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$G$ is the set of all subsets of a set $A$, under the operation of $\triangle\;$: Symmetric Difference of sets.

$A$ has at least two different elements.

I need to check if this is a group, and if it does to show if the group is abelian and/or finite.

Associativity - easy from Symmetric Difference.
Identity element - empty group.
Inverse element - each element is inverse to itself.
Am I right?


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You are correct. –  Calvin Lin Dec 30 '12 at 16:24
Welcome to MSE. You might consider using more specific, helpful question titles. See this post. For example, for this question your title could be "Is the symmetric difference a group operation?" –  William DeMeo Dec 30 '12 at 16:47

3 Answers 3

up vote 6 down vote accepted

First to get clear about the set $G$: it is the set of all subsets of a set $A$. (So the elements of $G$ are sets.) And by definition, $G$ is therefore the powerset of $A$, denoted $G =\mathcal{P}(A))$. So $|G| = 2^{|A|}$, which is finite if and only if $|A|$ is finite, and is infinite otherwise.

The operation on the sets $g_1, g_2 \in G$ is the symmetric difference of $\;g_1\;$ and $\;g_2\;$ which we'll denote as $\;g_1\;\triangle\;g_2\;$ and is defined as the set of elements which are in either of the sets but not in their intersection: $\;g_1\;\triangle\;g_2 \;= \;(g_1\cup g_2) - (g_1 \cap g_2)\tag{1}$

Hence, the symmetric difference $g_i \;\triangle\; g_j \in G\;$ for all $\;g_i, g_j \in G$. ($G$ is the set of ALL subsets of $A$, so it must include any possible set resulting from symmetric difference between any arbitrary sets in $G$, which are also subsets of $A$). That is we have now established, that the symmetric difference is closed on $G$.

The power set $G$ of any set $A$ becomes an abelian group under the operation of symmetric difference:

  • Why abelian? Easy to justify, just use the definition in $(1)$ above: it's defined in a way that $g_1 \triangle g_2$ means exactly the same set as $g_2 \triangle g_1$, for any two $g \in G$.

  • As you note, the symmetric difference on $G$ is associative, which can be shown using the definition in $(1)$, by showing for any $f, g, h \in G, (f\; \triangle\; g) \triangle \;h = f\;\triangle\; (g \;\triangle\; h)$.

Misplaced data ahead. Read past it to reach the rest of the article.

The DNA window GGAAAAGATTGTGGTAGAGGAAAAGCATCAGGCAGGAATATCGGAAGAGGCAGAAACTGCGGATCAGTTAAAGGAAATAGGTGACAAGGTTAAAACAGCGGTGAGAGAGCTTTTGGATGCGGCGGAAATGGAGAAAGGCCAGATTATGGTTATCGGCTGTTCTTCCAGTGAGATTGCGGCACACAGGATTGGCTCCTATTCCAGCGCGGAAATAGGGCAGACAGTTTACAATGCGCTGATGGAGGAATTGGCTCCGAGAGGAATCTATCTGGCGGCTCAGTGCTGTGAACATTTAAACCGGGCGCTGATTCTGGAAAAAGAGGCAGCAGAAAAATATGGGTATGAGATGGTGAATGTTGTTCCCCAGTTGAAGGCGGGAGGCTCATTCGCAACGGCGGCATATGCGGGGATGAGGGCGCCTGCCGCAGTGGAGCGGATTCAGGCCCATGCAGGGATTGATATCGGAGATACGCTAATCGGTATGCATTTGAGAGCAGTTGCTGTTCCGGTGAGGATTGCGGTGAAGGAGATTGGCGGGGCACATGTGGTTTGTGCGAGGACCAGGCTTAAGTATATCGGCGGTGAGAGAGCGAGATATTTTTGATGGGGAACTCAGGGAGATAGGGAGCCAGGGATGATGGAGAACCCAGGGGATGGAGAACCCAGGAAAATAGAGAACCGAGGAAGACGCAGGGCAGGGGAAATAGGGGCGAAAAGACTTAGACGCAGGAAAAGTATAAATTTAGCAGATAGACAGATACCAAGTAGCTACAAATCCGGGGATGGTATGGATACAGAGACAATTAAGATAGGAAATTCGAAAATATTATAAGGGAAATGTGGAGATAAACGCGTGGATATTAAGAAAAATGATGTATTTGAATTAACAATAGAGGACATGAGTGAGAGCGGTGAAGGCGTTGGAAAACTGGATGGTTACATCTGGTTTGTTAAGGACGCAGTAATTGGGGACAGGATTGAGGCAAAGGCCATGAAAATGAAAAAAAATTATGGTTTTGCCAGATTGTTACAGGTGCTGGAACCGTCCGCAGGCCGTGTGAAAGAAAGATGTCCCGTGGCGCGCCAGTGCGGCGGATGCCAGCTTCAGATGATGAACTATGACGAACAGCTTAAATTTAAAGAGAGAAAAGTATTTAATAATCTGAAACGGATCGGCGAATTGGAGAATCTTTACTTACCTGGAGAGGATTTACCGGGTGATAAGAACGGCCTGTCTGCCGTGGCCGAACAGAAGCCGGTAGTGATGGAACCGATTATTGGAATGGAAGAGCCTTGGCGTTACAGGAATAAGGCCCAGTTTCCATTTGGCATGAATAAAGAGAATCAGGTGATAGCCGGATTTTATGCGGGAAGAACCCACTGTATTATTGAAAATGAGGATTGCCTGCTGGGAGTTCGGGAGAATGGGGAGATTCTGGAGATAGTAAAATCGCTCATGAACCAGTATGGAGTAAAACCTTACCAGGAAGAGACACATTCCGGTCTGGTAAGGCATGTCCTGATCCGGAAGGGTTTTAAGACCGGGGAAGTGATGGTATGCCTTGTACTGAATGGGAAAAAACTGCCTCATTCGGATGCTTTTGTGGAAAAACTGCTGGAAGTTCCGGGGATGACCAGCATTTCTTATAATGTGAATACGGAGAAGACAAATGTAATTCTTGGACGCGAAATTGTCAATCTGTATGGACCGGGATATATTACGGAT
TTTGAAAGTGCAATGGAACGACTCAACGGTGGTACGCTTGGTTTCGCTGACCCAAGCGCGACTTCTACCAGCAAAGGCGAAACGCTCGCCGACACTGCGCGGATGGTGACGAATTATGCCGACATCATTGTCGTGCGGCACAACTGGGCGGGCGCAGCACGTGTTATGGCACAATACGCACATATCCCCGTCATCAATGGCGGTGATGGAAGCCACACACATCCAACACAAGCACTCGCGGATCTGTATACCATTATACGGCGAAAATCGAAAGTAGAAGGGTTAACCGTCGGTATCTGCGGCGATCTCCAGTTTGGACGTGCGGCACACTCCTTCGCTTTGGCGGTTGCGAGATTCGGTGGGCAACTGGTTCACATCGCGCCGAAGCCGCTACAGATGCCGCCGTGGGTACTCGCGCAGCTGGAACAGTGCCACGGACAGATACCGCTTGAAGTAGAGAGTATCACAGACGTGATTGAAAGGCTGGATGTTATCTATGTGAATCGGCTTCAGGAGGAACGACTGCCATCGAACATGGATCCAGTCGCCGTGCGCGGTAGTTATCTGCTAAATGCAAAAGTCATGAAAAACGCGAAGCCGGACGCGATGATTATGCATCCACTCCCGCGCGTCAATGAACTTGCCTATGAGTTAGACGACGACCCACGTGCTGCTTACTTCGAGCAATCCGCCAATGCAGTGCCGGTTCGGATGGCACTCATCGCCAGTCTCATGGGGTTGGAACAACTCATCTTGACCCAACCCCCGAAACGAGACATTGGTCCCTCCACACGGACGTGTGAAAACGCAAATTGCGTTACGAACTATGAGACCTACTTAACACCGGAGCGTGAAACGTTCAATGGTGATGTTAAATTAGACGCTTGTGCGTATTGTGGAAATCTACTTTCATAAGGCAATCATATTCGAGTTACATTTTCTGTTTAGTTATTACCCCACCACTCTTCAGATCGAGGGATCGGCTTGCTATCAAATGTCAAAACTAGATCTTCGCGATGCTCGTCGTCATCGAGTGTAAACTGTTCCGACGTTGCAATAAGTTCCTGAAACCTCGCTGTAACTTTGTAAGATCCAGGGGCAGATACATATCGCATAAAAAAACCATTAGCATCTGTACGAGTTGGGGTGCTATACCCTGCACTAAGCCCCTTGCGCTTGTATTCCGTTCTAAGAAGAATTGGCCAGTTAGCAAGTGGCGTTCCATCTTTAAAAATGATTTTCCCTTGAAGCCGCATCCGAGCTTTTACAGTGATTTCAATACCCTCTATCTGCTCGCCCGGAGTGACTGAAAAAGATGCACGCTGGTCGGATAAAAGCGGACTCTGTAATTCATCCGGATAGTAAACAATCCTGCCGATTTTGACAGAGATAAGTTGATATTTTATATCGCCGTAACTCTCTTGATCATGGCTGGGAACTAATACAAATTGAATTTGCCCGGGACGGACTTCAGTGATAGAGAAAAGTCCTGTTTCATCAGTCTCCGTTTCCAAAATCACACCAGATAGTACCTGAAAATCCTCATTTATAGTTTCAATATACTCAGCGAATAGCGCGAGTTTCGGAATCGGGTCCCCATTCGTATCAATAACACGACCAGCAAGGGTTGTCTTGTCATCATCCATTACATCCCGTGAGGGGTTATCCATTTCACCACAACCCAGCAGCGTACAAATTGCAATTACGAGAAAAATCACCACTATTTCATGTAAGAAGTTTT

• The empty set is the identity of the group (it would be good to justify this this, too), and

  • every element in this group is its own inverse. (Can you justify this, as well? Just show for any $g_i \in G, g_i\;\triangle \; g_i = \varnothing$).

The justifications for these properties is very straightforward, but good to include for a proof that the symmetric difference, together with the set $G$ as defined, form an abelian group.

So, you've covered most of the bases, but you simply want to confirm/note the closure of the symmetric difference operation on $G$ and why, add a bit of justification for the identity and inverse claims, and to address whether, or when, $G$ is finite/infinite: this last point being that the order of $G$ depends on the cardinality of $A$.

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wow thank you so much!!! –  Anna Dec 30 '12 at 19:34
You're welcome, Anna! –  amWhy Dec 30 '12 at 19:48

This is intended to be a comment to amWhy's answer. However, my comment is too long to fit in the comment box, plus I suspect my comment might be of sufficient interest to some people here to warrant a more public display.

Carolyn Bean (reference below) proved a number of interesting group-theoretic results related to the symmetric difference operation, a few of which I will state here. Let $X$ be a fixed set and let ${\cal P}(X)$ be the set of all subsets of $X.$ Bean proved that $\Delta$ can be characterized as the unique group operation $*$ on ${\cal P}(X)$ such that $A*B \subseteq A \cup B$ for all $A,$ $B \in {\cal P}(X).$ Define the co-symmetric difference operation $\nabla$ on ${\cal P}(X)$ by $A \nabla B = X - (A \Delta B)$ for all $A,$ $B \in {\cal P}(X).$ Then one can show that $\left(\,{\cal P}(X),\;\nabla\right)$ is also an abelian group. Bean proved that $\nabla$ can be characterized as the unique group operation $*$ on ${\cal P}(X)$ such that $A \cap B \subseteq A*B$ for all $A,$ $B \in {\cal P}(X).$ Bean additionally proved that $\left(\,{\cal P}(X),\;\Delta,\;\cap\right)$ and $\left(\,{\cal P}(X),\;\nabla,\;\cup\right)$ are isomorphic commutative rings with identity.

Carolyn Bean, Group operations on the power set, Journal of Undergraduate Mathematics 8 #1 (March 1976), 13-17.

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Hi Dave, that sounds interesting, is the article available in www? –  Sven Wirsing Sep 21 at 7:55
@Sven Wirsing: I have not previously found it on the internet, and I looked just now and didn't find it. The is not very well known, but it's available in many U.S. libraries. FYI, I first learned about the journal in the late 1970s, well before the internet. While I'm here, you might be interested in my manuscript Exotic Group Examples that I posted (don't remember when) at Math Forum. –  Dave L. Renfro Sep 22 at 15:50
Thanks for these exotic examples. –  Sven Wirsing Sep 22 at 17:38

You should also mention that $g_1,g_2\in G$ then so is $g_1*g_2$ but other than that it looks OK to me.

Regarding being finite - you should know that if $A$ is finite and have $n$ elements then there are $2^n$ subsets of $A$ (or give any other argument to show that your group is finite).

If $A$ is infinite then there are infinite singeltons hence your group is also infinite.

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